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Azrieli Best Book in Israel Studies Review (2024)

By Randy Pinsky


Israel’s Declaration of Independence: The History and Political Theory of the Nation’s Founding Moment 
by Neil Rogachevsky and Dov Zigler


It is fitting that the 2024 Azrieli Best Book Award goes to the first comprehensive English analysis of Israel’s Declaration of Independence, just in time for Yom Ha’atzmaut and Israel’s 76th anniversary. In Israel’s Declaration of Independence: The History and Political Theory of the Nations Founding Moment, Neil Rogachevsky and Dov Zigler engage in a comprehensive analysis of the “intellectual journey” of this key document. Through delving into recently released meeting minutes and the endless debates in its drafting, they examine both the nuances of the historical process, as well as the declaration’s implications for Israel’s contemporary political landscape.  

What was the process of “turn[ing] the Jewish people’s national hope into a state”?[1] Who decided what to include and, alternatively, what to omit in the final document? The Declaration’s central symbolic role as a unifying force across time, its nuances and implications, demonstrate its perpetual relevance to Israel and its people.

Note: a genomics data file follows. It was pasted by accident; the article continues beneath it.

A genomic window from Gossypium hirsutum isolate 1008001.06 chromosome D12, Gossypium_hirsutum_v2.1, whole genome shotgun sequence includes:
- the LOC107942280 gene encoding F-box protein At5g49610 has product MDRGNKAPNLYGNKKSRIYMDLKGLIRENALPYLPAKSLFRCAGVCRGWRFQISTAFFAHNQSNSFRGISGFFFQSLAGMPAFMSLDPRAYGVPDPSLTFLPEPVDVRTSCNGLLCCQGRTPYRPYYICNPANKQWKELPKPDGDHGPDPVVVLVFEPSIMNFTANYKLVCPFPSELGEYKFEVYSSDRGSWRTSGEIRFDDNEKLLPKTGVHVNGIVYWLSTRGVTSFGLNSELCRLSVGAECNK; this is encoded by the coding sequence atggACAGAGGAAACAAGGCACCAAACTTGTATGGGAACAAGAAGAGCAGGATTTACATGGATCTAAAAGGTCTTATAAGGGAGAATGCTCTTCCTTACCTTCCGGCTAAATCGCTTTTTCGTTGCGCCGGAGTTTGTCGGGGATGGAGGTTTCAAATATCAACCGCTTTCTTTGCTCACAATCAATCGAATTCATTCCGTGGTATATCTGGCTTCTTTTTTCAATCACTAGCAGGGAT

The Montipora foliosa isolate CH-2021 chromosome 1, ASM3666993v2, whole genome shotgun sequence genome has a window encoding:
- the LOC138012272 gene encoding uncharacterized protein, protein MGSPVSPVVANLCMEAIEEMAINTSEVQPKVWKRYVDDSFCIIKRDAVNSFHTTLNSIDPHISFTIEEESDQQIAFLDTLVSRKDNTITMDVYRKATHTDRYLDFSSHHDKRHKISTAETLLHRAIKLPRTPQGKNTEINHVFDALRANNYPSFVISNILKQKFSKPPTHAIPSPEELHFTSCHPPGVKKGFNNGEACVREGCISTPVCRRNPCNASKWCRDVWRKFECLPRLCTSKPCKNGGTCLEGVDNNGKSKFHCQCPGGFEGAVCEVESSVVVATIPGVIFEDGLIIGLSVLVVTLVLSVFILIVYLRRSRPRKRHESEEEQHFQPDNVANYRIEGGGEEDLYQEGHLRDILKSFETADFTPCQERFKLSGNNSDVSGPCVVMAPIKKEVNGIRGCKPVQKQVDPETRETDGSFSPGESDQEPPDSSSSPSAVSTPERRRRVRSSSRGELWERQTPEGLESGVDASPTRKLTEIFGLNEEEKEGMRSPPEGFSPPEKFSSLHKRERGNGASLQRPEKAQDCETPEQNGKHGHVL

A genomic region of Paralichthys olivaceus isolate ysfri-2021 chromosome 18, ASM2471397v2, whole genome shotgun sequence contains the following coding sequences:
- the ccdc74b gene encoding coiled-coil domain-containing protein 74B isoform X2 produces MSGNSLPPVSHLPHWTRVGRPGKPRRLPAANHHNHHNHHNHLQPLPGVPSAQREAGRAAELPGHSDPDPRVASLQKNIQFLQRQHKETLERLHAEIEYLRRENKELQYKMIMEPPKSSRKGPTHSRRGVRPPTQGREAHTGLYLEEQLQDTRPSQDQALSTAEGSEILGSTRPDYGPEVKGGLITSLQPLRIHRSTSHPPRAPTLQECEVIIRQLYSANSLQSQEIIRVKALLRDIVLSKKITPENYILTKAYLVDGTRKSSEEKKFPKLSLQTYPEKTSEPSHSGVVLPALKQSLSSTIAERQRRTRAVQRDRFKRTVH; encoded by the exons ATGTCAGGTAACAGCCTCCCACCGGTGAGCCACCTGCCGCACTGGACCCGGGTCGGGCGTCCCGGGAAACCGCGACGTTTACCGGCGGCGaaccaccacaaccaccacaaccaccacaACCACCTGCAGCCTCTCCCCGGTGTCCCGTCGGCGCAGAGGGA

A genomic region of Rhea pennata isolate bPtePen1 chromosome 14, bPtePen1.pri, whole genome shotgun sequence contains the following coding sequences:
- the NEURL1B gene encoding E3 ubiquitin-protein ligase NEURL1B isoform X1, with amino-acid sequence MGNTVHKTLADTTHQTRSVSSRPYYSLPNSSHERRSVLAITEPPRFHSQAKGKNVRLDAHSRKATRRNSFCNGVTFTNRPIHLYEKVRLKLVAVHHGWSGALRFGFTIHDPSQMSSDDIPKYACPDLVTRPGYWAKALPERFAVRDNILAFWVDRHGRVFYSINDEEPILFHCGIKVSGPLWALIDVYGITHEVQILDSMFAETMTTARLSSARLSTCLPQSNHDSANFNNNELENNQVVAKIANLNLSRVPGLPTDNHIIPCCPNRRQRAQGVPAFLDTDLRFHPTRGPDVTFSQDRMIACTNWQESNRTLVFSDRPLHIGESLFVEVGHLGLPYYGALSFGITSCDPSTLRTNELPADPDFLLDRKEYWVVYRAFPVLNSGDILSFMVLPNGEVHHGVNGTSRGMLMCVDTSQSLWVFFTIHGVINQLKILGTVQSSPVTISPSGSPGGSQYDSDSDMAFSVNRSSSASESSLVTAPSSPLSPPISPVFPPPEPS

Setting the Stage

The time: May 1948. The context: planned British withdrawal from the region after controlling it since 1918. The situation: The need for a sovereign state of Israel.

With the planned British evacuation and rumblings of an imminent attack by Arab neighbors, members of the Yishuv (pre-Israel community) ascertained the immediate need to formally establish a modern Jewish stateIt would take exceptional diplomatic efforts, but the United Nations would ultimately approve Resolution 181; a Partition Plan which would create one Jewish and one Arab state.

It was critical that a formal Declaration of Independence be released in order to rapidly and strategically organize the burgeoning country’s government and military capabilities.

A State Within Reach

Following the fall of the Ottoman Empire, the British ruled pre-state Israel for decades, wooing the Arab oil barons and giving them favorable treatment in the region. In recognizing the bias against them, a scrappy and chutzpadik group of Jewish pioneers defied orders to have unofficial self-rule and self-defense in their historic homeland. Although with the passing of Resolution 181, a state of their own was finally within reach, it would not be without first going through the inevitable tovo bohu’ or “formlessness and chaos” of a power transfer.

There was thus a critical need to draft - and quickly - a declaration of independence prior to the British withdrawal (first Prime Minister David Ben-Gurion would read the document a mere eight hours prior to the “expiry of the British mandate”).